– compiled by
BROWNS HAIRDRESSING (est. 1927) –
The barber’s trade is an extremely ancient one. Razors have been found among relics of the Bronze Age (circa 3500 B.C.) and barbering is mentioned in the Bible by Ezekiel who said “And Thou, son of man, take thee a barber’s razor and cause it to pass upon thine head and upon thine beard.”
Shaving, either of the head or face, was not always a voluntary act, for it has been enforced by law in England and elsewhere. Cleanliness and vanity were therefore not the sole reasons for a ‘clean shave’, the origins lie deeper.
Barbering was introduced to Rome in 296 B.C. and barber shops quickly became very popular centres for daily news and gossip. All free men of Rome then had to be clean-shaven while slaves were forced to wear beards. It is from the Roman (Latin) word ‘barba’, meaning beard, that the word ‘barber’ is derived – and hence ‘barbarians’ as the name used during that period to describe tribes who were bearded.
When Caesar landed in Britain in 54 B.C. he found that the Britons wore no facial hair at all, except on the upper lip. Similarly, at the time of the Norman Conquest, Harold and his men also had their chins ‘reaped’ as the Saxons termed it; an expression no longer in use except by the harvester. At a later period full beards came into fashion.
The barbers of former times were also surgeons and dentists. Most early physicians disdained surgery, and therefore, as well as haircutting, hairdressing and shaving, barbers performed surgery of wounds, blood-letting, cupping and leeching, enemas, and the extraction of teeth. Thus they were called ‘Barber Surgeons’ and they formed their first organisation in 1094.
Barbers were chartered as a guild by Edward IV in 1462 as ‘The Company of Barbers’. The surgeons formed a guild 30 years later and the two companies were subsequently united by a statute of Henry VIII in 1540 under the name of ‘The United Barber Surgeons Company’. During the reign of Henry VIII the authorities of Lincolns Inn prohibited wearers of beards from sitting unless they paid certain penalties. Queen Bess went one better: in her reign a law was passed that the wearer of a beard of more than two weeks’ growth should be taxed according to his station in life – a man in a lowly position was taxed to the extent of 3s. 4d. per annum for growing whiskers!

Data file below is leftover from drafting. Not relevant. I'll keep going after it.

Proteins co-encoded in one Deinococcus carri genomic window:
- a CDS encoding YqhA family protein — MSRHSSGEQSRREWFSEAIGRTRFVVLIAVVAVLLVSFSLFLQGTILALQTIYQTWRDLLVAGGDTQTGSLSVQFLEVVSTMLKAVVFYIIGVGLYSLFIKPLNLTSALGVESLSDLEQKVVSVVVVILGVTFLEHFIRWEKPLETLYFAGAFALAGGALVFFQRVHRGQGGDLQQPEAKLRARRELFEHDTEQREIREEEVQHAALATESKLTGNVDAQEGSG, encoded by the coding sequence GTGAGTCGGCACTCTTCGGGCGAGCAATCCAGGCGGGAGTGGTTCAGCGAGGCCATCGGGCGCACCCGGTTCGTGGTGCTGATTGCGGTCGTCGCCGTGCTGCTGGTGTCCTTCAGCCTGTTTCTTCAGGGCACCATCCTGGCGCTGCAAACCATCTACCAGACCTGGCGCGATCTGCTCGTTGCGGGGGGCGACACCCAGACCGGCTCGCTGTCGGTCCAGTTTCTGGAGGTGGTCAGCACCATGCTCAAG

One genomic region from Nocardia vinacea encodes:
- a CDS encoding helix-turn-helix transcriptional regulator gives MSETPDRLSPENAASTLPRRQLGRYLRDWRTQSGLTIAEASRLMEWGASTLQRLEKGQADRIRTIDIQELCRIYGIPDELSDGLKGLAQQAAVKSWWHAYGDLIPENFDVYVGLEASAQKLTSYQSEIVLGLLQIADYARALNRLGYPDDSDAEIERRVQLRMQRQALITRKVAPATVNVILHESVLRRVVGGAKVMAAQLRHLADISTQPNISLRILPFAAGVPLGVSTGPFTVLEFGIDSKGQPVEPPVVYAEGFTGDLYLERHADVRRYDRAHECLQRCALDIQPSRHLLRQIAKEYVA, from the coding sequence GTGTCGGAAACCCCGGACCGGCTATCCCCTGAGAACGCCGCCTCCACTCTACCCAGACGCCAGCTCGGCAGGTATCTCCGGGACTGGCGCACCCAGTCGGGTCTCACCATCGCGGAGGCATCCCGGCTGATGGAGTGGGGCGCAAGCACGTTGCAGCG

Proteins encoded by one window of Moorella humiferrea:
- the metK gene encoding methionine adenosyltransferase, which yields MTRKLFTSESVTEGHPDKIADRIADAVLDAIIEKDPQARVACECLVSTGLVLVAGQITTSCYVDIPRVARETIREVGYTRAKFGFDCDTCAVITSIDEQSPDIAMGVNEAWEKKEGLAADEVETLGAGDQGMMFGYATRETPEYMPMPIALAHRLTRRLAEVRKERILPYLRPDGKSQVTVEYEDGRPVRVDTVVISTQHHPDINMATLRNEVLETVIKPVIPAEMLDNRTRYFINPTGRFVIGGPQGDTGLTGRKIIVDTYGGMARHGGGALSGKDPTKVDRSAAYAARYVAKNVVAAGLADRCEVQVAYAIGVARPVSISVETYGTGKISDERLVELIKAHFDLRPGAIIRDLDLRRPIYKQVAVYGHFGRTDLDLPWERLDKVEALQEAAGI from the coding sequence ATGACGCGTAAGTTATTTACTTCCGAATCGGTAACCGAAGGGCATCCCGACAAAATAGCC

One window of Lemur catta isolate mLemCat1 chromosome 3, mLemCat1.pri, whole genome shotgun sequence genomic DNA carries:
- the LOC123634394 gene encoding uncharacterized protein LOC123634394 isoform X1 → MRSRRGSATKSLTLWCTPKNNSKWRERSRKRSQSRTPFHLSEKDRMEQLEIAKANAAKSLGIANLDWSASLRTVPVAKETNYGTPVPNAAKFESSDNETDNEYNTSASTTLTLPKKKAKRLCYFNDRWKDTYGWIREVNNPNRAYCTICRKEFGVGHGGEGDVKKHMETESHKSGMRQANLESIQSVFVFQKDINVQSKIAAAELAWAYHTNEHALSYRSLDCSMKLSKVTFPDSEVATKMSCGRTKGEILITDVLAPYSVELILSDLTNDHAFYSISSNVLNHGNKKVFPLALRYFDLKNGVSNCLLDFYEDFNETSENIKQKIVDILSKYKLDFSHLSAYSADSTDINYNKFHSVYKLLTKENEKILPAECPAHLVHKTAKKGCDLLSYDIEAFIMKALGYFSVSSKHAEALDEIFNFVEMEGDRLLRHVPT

So taken was Peter the Great with this enactment that he introduced the law into Russia. In Ireland it was enacted that, in order to be recognised as an Englishman, a man must have all the hair above his mouth shaven. And this law actually remained in force for two hundred years!
In 1745 surgeons were separated from barbers by acts passed during the reign of George II. The surgeons with the title of ‘Masters, Governors and Commonalty of the Surgeons of London’. This body was later dissolved and replaced by the Royal College of Surgeons in 1800 during the reign of George III.
The origin of the barber’s pole is associated with his service of blood-letting. The original pole had a brass basin at its top representing the vessel in which leeches were kept and also that which received the blood. The pole represented the staff which the patient held onto during the operation, with the red and white stripes portraying the bandages – red for blood stained and white for the clean ones. Being hung out to dry on the pole after washing, they would often blow and twist together forming a spiral pattern which lead to the subsequently painted barber’s pole of red and white stripes.
As previously indicated, the origin of shaving the head or face was not always a voluntary act. Both law and superstition played their part in various countries. At one time, in England, cutting of the hair or nails on Sundays was considered to be extremely ill-advised, as is borne out by one old saying which held that:
“It was better you were never born, than on the Sabbath pare hair or horn”